** A common small scale version of this is using negative statuses and other detrimental states to nullify certain bosses attacks, usually through damage reduction that comes with it. Mostly evident against the BonusBoss. Examples include:

to:

** A common small scale version of this is using negative statuses and other detrimental states to nullify certain bosses bosses' attacks, usually through damage reduction that comes with it. Mostly evident against the BonusBoss. Examples include:



** The FinalBoss of ''VideoGame/MetroidIIReturnOfSamus'' can be taken down by shooting a bunch of missiles at it...or you can take it down faster (and with less missile ammo) by shooting a missile into its open mouth to stun it, jumping into that mouth in ball form, letting it swallow you, then crawling into its stomach and laying a trio of bombs. Rinse and repeat 5 times. You do take drain damage from being inside the boss's digestive tract, but it's a relatively slow drain, and in the end you take about the same damage that you would take trying to face-tank her lunges the normal way.

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** The FinalBoss of ''VideoGame/MetroidIIReturnOfSamus'' can be taken down by shooting a bunch of missiles at it... or you can take it down faster (and with less missile ammo) by shooting a missile into its open mouth to stun it, jumping into that mouth in ball form, letting it swallow you, then crawling into its stomach and laying a trio of bombs. Rinse and repeat 5 times. You do take drain damage from being inside the boss's digestive tract, but it's a relatively slow drain, and in the end you take about the same damage that you would take trying to face-tank her lunges the normal way.



* In ''VideoGame/SonicTheHedgehog2006'', Sonic's final battle is against the powerful Egg Wyvern. As it's a final boss, it can be a really drawn out, knuckle scraping battle... Or you can [[GoodBadBugs wait for Eggman to charge you a few seconds into the fight, jump up to intercept and toss your Sky Gem at the last moment before you grab for his controls, warp back onto the battle platform and simply wait ten, twenty second for Eggman to be far enough out of range that the game considers him dead.]] Seeing as the battle area is basically a small-ish platform above a bottomless pit that's easy to accidentally run off of [[CameraScrew thanks to the sweepy, swoopy camera]], one of the last things you'd think of doing is tossing around a finicky gem that launches you wherever it may land, but it's not that difficult to pull off and is actually significantly easier to do than the fight itself and an easy S-Rank once you've got the timing down.

to:

* In ''VideoGame/SonicTheHedgehog2006'', Sonic's final battle is against the powerful Egg Wyvern. As it's a final boss, it can be a really drawn out, knuckle scraping knuckle-scraping battle... Or you can [[GoodBadBugs wait for Eggman to charge you a few seconds into the fight, jump up to intercept and toss your Sky Gem at the last moment before you grab for his controls, warp back onto the battle platform and simply wait ten, twenty second for Eggman to be far enough out of range that the game considers him dead.]] Seeing as the battle area is basically a small-ish platform above a bottomless pit that's easy to accidentally run off of [[CameraScrew thanks to the sweepy, swoopy camera]], one of the last things you'd think of doing is tossing around a finicky gem that launches you wherever it may land, but it's not that difficult to pull off and is actually significantly easier to do than the fight itself and an easy S-Rank once you've got the timing down.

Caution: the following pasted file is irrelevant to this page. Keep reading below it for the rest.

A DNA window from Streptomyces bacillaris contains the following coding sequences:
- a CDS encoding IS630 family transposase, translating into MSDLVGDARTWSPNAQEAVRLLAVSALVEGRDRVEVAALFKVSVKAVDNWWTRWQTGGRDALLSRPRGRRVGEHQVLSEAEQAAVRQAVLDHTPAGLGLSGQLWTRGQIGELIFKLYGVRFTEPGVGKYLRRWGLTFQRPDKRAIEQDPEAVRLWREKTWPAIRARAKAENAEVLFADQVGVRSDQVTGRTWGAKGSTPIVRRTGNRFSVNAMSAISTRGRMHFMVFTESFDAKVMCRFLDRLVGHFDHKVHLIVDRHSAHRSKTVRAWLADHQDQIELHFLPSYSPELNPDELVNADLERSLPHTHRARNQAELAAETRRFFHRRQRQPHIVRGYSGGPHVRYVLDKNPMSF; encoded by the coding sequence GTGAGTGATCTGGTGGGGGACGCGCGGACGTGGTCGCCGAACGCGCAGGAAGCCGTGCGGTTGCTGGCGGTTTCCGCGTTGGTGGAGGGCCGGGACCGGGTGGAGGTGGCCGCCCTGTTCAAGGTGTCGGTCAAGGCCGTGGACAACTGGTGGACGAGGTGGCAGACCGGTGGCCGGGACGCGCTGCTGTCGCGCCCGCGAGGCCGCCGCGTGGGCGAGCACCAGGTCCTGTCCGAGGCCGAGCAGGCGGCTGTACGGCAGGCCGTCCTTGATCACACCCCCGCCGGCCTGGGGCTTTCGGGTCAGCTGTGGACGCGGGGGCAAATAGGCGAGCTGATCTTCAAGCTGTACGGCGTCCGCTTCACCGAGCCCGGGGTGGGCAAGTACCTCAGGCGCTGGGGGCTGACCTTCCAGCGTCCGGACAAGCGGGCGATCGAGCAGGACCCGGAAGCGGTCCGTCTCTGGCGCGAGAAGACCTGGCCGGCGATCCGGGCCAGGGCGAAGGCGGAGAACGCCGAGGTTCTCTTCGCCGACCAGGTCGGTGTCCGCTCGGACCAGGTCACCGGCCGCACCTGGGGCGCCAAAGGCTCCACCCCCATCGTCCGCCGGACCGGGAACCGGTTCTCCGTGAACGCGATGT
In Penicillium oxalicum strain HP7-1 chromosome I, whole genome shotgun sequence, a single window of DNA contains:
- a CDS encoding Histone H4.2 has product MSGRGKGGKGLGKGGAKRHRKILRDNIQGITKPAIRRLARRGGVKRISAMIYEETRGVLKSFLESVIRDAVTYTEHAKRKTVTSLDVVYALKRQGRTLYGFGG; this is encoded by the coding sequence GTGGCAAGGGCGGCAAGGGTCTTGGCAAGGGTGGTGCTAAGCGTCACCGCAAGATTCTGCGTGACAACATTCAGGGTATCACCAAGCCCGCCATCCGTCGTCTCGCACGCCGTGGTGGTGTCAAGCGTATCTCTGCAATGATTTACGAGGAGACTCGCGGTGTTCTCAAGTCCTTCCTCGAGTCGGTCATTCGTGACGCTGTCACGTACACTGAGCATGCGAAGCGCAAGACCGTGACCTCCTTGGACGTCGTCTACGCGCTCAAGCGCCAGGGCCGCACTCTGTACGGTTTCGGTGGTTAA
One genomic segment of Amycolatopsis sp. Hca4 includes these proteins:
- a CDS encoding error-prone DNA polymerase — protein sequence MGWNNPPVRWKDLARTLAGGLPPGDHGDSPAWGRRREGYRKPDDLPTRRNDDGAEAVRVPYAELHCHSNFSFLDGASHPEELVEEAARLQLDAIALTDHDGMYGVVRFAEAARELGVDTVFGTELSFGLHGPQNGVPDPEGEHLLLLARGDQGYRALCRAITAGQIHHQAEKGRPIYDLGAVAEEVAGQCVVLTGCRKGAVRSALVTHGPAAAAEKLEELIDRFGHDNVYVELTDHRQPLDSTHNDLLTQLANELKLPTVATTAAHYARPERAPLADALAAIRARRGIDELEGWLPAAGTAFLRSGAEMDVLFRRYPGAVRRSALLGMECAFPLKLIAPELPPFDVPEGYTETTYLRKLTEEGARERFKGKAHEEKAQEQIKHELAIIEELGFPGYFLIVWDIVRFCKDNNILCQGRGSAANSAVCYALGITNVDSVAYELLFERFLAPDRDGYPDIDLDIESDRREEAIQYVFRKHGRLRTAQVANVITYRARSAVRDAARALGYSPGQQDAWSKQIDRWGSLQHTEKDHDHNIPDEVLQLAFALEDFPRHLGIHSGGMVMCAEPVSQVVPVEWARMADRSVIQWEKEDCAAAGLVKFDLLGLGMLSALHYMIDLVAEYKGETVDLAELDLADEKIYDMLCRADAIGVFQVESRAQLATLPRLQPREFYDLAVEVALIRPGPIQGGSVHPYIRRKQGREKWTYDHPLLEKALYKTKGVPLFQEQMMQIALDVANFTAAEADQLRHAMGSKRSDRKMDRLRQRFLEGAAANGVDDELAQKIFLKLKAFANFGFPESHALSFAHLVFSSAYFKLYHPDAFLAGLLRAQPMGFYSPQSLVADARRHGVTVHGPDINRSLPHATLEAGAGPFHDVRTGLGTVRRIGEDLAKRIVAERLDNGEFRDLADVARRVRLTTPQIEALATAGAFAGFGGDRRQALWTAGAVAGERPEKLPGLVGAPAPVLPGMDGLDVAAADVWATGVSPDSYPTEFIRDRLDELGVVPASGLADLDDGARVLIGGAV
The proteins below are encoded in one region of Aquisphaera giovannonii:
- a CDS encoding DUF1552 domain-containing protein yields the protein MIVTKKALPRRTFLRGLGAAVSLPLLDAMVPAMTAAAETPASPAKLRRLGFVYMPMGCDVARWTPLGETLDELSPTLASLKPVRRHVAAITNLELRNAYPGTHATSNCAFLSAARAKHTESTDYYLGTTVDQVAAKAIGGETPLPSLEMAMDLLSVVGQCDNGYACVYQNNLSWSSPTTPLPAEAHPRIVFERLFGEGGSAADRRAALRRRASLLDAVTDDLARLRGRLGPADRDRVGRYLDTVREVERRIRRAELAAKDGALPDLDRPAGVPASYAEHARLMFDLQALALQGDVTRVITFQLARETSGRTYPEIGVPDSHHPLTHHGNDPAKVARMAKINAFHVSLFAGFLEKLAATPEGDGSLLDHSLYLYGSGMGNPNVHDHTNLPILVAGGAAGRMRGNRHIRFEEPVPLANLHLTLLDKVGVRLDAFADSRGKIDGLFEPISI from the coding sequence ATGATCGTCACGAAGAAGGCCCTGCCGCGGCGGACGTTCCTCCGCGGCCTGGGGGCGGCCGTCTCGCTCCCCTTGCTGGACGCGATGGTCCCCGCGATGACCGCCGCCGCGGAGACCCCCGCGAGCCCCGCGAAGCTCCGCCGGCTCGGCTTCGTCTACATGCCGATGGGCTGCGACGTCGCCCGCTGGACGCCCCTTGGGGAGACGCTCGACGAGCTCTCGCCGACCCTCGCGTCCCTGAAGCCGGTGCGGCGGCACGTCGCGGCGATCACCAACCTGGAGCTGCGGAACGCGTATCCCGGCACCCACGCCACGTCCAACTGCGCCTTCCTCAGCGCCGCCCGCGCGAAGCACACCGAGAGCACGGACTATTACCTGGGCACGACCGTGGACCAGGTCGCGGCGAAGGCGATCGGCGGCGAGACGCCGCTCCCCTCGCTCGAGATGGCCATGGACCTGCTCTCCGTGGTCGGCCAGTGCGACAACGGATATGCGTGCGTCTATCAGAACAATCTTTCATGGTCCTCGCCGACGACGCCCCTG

19th Feb '18 11:32:18 PM DarkHunter
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** Darkeater Midir is an Archdragon notorious for being a DamageSpongeBoss. It's hard hitting, humongous, and its breath of fire can turn into a laser beam that can sweep through half of his lair. You can spend hours pelting its legs with a sword, shooting its head with a Greatbow, or, using the Pestilent Mist sorcery to cast a dense mist that can NoSell the dragon's hard shell and smoke it to death effortlessly with percentage-based damage. Of all the things available, the best and easiest dragonslaying tool is not a [[{{BFS}} huge sword]], not a [[GreatBow huge bow]], but a ''[[DeadlyGas puny mist]]'', no less.

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** Darkeater Midir is an Archdragon notorious for being a DamageSpongeBoss. It's hard hitting, humongous, and its breath of fire can turn into a laser beam that can sweep through half of his lair. You can spend hours pelting its legs with a sword, shooting its head with a Greatbow, or, using the Pestilent Mist Mercury sorcery to cast a dense mist that can NoSell the dragon's hard shell and smoke it to death effortlessly with percentage-based damage.damage. Due to Midir's huge size, so long as it doesn't actually start flying, part of his body is practically guranteed to be within the spell's area of effect. Of all the things available, the best and easiest dragonslaying tool is not a [[{{BFS}} huge sword]], not a [[GreatBow huge bow]], but a ''[[DeadlyGas puny mist]]'', no less.